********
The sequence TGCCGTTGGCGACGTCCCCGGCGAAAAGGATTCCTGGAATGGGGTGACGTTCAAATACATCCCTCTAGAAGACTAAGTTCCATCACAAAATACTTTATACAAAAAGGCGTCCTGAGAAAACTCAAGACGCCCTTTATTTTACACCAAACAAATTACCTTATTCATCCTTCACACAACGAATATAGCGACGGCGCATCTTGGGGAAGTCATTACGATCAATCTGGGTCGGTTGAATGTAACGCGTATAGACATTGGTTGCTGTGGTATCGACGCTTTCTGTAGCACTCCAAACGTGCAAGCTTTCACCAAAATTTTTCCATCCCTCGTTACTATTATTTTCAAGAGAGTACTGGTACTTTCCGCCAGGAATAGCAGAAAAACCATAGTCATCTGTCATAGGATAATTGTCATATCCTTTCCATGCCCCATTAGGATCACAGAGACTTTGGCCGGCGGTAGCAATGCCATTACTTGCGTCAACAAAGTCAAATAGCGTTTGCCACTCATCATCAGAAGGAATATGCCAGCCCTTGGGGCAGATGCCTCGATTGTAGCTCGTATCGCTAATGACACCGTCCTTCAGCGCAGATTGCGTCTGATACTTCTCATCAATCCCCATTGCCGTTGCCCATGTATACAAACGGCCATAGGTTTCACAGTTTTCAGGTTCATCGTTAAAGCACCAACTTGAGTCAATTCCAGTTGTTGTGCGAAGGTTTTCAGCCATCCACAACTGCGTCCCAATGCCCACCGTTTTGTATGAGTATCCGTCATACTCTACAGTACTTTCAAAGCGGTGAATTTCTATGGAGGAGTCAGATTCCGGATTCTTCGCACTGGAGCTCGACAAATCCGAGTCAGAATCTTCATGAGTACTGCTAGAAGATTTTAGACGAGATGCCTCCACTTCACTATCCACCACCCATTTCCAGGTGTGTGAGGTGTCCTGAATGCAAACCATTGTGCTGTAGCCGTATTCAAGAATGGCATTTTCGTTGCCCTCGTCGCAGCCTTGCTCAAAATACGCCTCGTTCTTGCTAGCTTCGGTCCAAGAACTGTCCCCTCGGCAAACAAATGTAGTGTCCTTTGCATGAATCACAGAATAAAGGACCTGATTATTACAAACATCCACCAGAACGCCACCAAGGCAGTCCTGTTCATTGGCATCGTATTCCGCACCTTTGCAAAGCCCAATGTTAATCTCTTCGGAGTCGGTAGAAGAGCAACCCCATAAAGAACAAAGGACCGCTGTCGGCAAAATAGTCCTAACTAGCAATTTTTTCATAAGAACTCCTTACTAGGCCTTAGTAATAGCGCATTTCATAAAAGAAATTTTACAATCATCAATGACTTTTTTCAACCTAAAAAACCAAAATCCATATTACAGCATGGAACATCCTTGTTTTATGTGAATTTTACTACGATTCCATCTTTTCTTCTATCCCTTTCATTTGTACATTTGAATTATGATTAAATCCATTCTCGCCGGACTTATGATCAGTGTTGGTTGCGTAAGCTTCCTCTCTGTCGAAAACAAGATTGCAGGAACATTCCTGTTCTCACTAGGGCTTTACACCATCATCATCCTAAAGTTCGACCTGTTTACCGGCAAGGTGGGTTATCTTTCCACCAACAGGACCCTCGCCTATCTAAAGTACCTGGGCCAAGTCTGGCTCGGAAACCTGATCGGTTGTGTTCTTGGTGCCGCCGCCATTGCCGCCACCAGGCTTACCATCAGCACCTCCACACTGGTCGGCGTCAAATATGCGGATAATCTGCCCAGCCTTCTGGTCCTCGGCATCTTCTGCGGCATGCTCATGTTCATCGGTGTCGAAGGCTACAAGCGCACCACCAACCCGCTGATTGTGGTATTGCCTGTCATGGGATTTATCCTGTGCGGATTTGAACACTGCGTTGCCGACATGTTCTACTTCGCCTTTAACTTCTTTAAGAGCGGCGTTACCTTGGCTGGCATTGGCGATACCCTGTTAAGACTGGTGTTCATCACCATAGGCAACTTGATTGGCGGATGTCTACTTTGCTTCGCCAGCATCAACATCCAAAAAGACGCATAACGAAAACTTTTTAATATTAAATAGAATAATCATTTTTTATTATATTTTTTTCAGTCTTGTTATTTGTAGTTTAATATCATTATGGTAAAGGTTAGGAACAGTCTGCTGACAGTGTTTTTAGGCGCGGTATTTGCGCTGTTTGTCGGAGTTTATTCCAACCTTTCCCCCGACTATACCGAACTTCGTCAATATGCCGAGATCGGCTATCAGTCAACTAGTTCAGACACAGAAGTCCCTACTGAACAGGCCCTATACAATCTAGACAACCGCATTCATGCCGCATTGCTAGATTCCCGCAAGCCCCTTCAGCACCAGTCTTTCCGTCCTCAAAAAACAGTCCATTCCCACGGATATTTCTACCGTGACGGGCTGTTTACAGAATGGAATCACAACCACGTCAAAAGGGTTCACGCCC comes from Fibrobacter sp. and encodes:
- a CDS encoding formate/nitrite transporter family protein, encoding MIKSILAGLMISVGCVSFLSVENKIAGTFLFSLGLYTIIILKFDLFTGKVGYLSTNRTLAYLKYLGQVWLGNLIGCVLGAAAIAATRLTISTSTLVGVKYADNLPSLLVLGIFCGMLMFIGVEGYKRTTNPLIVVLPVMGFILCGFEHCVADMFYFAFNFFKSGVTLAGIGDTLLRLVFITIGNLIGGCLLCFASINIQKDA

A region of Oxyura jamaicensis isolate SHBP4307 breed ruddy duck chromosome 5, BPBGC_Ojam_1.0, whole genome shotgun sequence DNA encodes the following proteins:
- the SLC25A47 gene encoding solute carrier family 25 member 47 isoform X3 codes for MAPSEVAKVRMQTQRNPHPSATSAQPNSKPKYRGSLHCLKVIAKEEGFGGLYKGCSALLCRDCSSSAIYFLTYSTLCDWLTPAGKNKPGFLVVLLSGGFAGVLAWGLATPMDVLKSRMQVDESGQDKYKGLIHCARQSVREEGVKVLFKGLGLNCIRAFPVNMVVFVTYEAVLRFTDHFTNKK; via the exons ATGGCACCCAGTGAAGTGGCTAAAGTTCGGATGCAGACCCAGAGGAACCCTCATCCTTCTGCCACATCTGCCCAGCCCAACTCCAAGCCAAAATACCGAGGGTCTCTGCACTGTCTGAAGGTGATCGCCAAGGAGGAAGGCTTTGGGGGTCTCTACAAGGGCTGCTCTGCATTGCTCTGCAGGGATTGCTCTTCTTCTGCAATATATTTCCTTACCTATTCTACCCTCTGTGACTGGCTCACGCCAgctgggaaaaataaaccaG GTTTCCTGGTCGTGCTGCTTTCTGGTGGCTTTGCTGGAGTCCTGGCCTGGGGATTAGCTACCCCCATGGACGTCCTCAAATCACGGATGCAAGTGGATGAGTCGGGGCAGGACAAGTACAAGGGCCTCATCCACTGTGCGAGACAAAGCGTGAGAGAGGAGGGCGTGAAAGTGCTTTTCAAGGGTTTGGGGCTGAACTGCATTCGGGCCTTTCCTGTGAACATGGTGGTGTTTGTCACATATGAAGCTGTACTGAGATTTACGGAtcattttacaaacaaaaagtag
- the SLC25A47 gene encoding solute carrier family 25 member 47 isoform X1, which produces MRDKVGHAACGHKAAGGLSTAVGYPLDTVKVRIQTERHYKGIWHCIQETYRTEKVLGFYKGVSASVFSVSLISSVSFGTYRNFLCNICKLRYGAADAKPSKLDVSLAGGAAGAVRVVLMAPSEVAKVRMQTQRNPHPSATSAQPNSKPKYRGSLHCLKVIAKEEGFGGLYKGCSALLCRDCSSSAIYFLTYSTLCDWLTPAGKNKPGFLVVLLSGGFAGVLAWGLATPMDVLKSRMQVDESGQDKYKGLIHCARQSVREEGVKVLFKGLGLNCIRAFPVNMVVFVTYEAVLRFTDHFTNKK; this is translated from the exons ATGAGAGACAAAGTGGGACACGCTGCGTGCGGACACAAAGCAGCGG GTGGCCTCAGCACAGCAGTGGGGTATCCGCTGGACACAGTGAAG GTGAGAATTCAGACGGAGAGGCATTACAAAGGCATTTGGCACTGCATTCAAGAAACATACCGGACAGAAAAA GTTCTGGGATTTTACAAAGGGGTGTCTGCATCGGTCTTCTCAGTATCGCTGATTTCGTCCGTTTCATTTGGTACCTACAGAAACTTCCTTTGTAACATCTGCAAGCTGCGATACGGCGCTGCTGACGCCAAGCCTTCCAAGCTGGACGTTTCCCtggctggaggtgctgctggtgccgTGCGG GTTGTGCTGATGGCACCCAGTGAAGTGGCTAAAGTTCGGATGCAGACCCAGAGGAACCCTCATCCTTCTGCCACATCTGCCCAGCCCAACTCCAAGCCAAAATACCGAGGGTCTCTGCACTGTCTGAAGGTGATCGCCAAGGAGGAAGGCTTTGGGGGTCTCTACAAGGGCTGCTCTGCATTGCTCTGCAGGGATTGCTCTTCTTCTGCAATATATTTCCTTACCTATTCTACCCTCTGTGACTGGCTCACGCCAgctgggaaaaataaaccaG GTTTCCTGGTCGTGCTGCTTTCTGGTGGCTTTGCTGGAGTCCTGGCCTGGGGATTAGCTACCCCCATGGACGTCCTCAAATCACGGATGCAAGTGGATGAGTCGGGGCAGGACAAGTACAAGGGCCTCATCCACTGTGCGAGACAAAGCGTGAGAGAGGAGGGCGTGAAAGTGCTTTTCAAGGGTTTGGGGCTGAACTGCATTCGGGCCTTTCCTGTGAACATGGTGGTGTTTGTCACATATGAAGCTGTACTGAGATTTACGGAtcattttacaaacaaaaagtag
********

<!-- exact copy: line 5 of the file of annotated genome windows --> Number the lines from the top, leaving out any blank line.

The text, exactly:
- the SLC25A47 gene encoding solute carrier family 25 member 47 isoform X1, which produces MRDKVGHAACGHKAAGGLSTAVGYPLDTVKVRIQTERHYKGIWHCIQETYRTEKVLGFYKGVSASVFSVSLISSVSFGTYRNFLCNICKLRYGAADAKPSKLDVSLAGGAAGAVRVVLMAPSEVAKVRMQTQRNPHPSATSAQPNSKPKYRGSLHCLKVIAKEEGFGGLYKGCSALLCRDCSSSAIYFLTYSTLCDWLTPAGKNKPGFLVVLLSGGFAGVLAWGLATPMDVLKSRMQVDESGQDKYKGLIHCARQSVREEGVKVLFKGLGLNCIRAFPVNMVVFVTYEAVLRFTDHFTNKK; this is translated from the exons ATGAGAGACAAAGTGGGACACGCTGCGTGCGGACACAAAGCAGCGG GTGGCCTCAGCACAGCAGTGGGGTATCCGCTGGACACAGTGAAG GTGAGAATTCAGACGGAGAGGCATTACAAAGGCATTTGGCACTGCATTCAAGAAACATACCGGACAGAAAAA GTTCTGGGATTTTACAAAGGGGTGTCTGCATCGGTCTTCTCAGTATCGCTGATTTCGTCCGTTTCATTTGGTACCTACAGAAACTTCCTTTGTAACATCTGCAAGCTGCGATACGGCGCTGCTGACGCCAAGCCTTCCAAGCTGGACGTTTCCCtggctggaggtgctgctggtgccgTGCGG GTTGTGCTGATGGCACCCAGTGAAGTGGCTAAAGTTCGGATGCAGACCCAGAGGAACCCTCATCCTTCTGCCACATCTGCCCAGCCCAACTCCAAGCCAAAATACCGAGGGTCTCTGCACTGTCTGAAGGTGATCGCCAAGGAGGAAGGCTTTGGGGGTCTCTACAAGGGCTGCTCTGCATTGCTCTGCAGGGATTGCTCTTCTTCTGCAATATATTTCCTTACCTATTCTACCCTCTGTGACTGGCTCACGCCAgctgggaaaaataaaccaG GTTTCCTGGTCGTGCTGCTTTCTGGTGGCTTTGCTGGAGTCCTGGCCTGGGGATTAGCTACCCCCATGGACGTCCTCAAATCACGGATGCAAGTGGATGAGTCGGGGCAGGACAAGTACAAGGGCCTCATCCACTGTGCGAGACAAAGCGTGAGAGAGGAGGGCGTGAAAGTGCTTTTCAAGGGTTTGGGGCTGAACTGCATTCGGGCCTTTCCTGTGAACATGGTGGTGTTTGTCACATATGAAGCTGTACTGAGATTTACGGAtcattttacaaacaaaaagtag